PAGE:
Today is the first day of a new blog series called MUSIC TUESDAY. If you’re familiar with my books LIVING BY EAR and LEAVING THE BEACH, you know they both have strong music themes, although they’re very different stories.
I’m excited to have the wonderful author JT Twissel begin the series with her post, THE WORLD’S WORST FOLKSINGERS. So, without further ado, he-e-e-e-rs Jan!
This post is going to age me somewhat but here goes. My father refused to buy what he called a “boob tube” until I was almost fourteen. Instead, our entertainment on cold snowy days consisted of listening to classical music, or show tunes, or the irreverent monologues of comedian Bob Newhart,* who we’d seen many times performing in either Reno or Lake Tahoe. (I was raised in Reno, Nevada).
My father had extensive knowledge of the Classics as well as Greek and Norse mythology, thus he had a story to go along with many pieces of classical music. My favorites were Scherazade and Peer Gynt (In the Hall of the Mountain King) – both very dramatic pieces with compelling back stories. We would sit by the fire for hours and let the music take us on perilous journeys, or we’d dance and sing along with South Pacific (“Bloody Mary is the girl I love!”) or West Side Story (“I feel pretty, oh so pretty!”).
So you can imagine my surprise when under the Christmas tree in 1963 was the album Meet the Beatles. It was from my father. Of course, I’d heard about the Beatles from friends with more progressive parents but I didn’t think rock and roll music would ever be allowed in our house! I can’t say he liked their music but he tolerated my many playings of that album without the negativity a lot of friends were getting from their parents. To him, anything was better than the boob tube.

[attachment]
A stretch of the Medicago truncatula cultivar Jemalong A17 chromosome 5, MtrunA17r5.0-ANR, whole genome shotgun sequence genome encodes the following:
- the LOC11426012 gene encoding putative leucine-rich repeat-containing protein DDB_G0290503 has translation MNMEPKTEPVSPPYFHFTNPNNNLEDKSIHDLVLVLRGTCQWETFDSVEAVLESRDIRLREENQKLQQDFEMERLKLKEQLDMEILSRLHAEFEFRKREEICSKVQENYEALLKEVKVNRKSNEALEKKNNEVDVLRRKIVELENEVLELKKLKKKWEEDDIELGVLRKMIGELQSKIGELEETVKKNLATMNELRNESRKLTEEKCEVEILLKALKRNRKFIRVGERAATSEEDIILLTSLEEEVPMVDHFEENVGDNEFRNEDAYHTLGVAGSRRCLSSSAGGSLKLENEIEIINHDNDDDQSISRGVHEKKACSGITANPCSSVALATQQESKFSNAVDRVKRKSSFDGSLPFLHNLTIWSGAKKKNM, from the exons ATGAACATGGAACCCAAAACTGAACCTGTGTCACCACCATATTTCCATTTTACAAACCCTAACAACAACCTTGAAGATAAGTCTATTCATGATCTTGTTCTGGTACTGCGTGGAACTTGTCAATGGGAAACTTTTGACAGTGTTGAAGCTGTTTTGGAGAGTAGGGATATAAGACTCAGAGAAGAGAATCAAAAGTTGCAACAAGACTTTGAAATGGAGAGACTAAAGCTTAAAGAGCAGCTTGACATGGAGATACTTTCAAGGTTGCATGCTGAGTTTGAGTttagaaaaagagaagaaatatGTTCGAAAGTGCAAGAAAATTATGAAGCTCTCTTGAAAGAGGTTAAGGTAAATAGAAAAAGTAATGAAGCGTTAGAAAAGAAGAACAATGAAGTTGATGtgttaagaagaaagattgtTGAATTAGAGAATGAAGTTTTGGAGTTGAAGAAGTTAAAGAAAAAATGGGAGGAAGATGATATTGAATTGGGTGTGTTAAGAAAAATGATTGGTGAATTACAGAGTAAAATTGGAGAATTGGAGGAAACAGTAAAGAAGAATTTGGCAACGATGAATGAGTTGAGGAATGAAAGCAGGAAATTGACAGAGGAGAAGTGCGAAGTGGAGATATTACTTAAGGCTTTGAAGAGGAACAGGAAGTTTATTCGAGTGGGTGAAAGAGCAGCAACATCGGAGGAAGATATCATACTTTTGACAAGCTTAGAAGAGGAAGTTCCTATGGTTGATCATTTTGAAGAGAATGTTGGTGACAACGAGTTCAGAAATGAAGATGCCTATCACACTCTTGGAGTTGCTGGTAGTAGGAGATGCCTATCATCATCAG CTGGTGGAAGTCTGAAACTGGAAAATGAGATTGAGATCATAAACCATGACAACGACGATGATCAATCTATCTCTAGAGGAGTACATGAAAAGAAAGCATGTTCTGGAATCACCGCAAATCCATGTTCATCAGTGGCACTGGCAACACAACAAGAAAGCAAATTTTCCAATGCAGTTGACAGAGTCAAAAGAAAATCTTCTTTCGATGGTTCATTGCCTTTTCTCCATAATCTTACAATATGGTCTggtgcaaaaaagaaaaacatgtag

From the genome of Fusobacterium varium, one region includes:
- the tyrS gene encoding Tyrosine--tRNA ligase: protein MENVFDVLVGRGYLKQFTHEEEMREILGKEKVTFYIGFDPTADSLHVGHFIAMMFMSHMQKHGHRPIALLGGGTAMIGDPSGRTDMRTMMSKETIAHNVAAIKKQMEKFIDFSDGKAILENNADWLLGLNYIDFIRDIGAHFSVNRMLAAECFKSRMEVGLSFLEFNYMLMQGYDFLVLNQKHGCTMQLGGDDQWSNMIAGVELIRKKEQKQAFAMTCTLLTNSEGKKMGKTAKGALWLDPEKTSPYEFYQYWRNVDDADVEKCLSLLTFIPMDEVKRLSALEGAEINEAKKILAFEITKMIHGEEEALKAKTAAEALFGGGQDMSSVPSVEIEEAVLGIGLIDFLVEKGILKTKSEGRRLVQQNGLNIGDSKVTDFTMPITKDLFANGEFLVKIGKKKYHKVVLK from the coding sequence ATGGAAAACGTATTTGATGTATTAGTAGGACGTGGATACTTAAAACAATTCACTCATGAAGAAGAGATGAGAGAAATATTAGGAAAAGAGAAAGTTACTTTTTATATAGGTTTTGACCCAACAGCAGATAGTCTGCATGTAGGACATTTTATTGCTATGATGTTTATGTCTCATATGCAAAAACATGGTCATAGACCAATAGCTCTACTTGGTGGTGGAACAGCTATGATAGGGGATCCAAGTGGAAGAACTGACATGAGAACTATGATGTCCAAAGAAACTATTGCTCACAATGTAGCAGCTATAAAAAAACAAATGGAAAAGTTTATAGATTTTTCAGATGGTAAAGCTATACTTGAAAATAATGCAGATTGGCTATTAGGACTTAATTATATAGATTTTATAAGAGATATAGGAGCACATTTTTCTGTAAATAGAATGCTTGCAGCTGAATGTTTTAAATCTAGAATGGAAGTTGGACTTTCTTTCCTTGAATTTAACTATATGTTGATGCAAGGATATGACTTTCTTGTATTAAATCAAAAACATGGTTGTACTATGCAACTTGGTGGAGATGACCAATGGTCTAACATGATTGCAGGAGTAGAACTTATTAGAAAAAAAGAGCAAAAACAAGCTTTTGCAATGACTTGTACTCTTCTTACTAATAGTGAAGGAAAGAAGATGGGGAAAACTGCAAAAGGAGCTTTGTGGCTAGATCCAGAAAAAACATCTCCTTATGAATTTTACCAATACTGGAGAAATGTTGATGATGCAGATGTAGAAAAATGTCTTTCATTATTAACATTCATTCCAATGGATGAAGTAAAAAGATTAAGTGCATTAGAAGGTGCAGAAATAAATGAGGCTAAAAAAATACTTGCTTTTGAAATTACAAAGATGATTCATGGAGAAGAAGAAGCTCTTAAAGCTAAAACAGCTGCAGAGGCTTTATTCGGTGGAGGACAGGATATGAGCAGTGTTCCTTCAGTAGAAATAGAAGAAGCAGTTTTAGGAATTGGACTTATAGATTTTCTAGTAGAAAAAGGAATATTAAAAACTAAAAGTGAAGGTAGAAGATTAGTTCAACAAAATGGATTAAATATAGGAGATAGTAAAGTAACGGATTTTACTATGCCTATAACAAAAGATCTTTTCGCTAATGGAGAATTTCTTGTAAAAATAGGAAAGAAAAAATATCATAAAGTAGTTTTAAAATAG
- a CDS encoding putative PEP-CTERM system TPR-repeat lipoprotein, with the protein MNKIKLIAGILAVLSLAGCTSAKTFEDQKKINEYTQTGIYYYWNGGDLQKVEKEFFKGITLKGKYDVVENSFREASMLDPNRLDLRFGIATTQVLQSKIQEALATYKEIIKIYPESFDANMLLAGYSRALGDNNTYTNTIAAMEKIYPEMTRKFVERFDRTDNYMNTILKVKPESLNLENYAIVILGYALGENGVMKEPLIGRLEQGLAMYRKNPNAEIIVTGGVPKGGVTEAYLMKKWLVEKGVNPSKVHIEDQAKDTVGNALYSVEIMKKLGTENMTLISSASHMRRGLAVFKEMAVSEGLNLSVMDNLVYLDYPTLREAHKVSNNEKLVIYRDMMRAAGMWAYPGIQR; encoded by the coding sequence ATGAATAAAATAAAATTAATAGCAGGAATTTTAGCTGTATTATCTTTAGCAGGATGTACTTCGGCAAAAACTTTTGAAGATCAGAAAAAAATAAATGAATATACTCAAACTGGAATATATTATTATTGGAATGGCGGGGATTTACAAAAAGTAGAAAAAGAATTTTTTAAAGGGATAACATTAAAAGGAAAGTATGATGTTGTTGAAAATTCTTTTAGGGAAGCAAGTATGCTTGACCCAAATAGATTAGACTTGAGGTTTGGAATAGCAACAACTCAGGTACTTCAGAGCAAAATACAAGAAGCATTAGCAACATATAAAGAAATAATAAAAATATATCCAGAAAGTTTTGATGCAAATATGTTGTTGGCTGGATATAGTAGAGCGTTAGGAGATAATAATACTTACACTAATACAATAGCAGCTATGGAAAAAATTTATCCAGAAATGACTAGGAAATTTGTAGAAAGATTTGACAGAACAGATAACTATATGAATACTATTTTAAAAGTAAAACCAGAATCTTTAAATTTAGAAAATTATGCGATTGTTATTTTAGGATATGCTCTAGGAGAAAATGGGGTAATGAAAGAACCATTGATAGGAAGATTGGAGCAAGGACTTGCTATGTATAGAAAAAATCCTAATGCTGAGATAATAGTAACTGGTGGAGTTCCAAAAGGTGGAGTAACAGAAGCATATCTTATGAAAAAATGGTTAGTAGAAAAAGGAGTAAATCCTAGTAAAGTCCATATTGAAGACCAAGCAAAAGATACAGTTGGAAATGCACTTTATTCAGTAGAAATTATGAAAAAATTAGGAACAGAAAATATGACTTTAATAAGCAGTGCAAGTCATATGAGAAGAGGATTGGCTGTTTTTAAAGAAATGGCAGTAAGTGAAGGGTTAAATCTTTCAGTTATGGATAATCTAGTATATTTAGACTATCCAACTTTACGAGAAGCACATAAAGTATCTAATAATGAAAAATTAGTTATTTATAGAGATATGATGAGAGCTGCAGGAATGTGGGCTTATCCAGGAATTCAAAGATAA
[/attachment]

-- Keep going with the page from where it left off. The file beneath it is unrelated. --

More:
One day my mother decided to go back to work and so hired a struggling college student by the name of JoEllen to help maintain the house and babysit my younger siblings. She promptly moved in with us to save rent money. By that time I was going through all the usual high school crap, rotting grades, in a bad crowd, unpopular, and of course, feeling fat. JoEllen introduced me to the folk songs of Joan Baez, Pete Seeger, Odetta and countless others, as well as the Indian ragas of Ravi Shankar. Gradually I quit worrying about what the kids at school thought of me. I grew my hair long, dressed in granny dresses, and bought a guitar. Eventually I ran into a couple of like-minded girls and we became the world’s worst folk singers.
We called ourselves the Gamgees (from the Lord of the Rings) and we knew how to play precisely three chords on our guitars. Our lack of range didn’t matter much to us because the only songs we sang were the ones we’d written ourselves. They were songs filled with all the pent-up anger we felt towards our unenlightened fellow students, most of whom still did not see the necessity to protest the Vietnam War or open up their minds to the universe through meditation!
Then came the school talent show. Decades later I cannot put the embarrassment of that night out of my mind! Nor can I show my face in Reno!
Here is the refrain to the one song we managed to get through before being laughed off the stage:
You say nothing means too much,
You don’t see,
You don’t care,
You don’t even dare,
Even the statues in the park,
have more heart.
And you sit like a toad,
And you don’t see the world at all!
The organizer of the event, a drama teacher by the name of Hardy McNew (I kid you not), greeted us as we left the stage.
“You look like refugees from Wagon Train,” he snickered. “Ever consider a career in comedy?”
* The Button Down Mind of Bob Newhart, The Most Celebrated Comedian Since Attila was a best selling album in the 1960s. He has since been copied by numerous comedians over the years, most notably Lily Tomlin.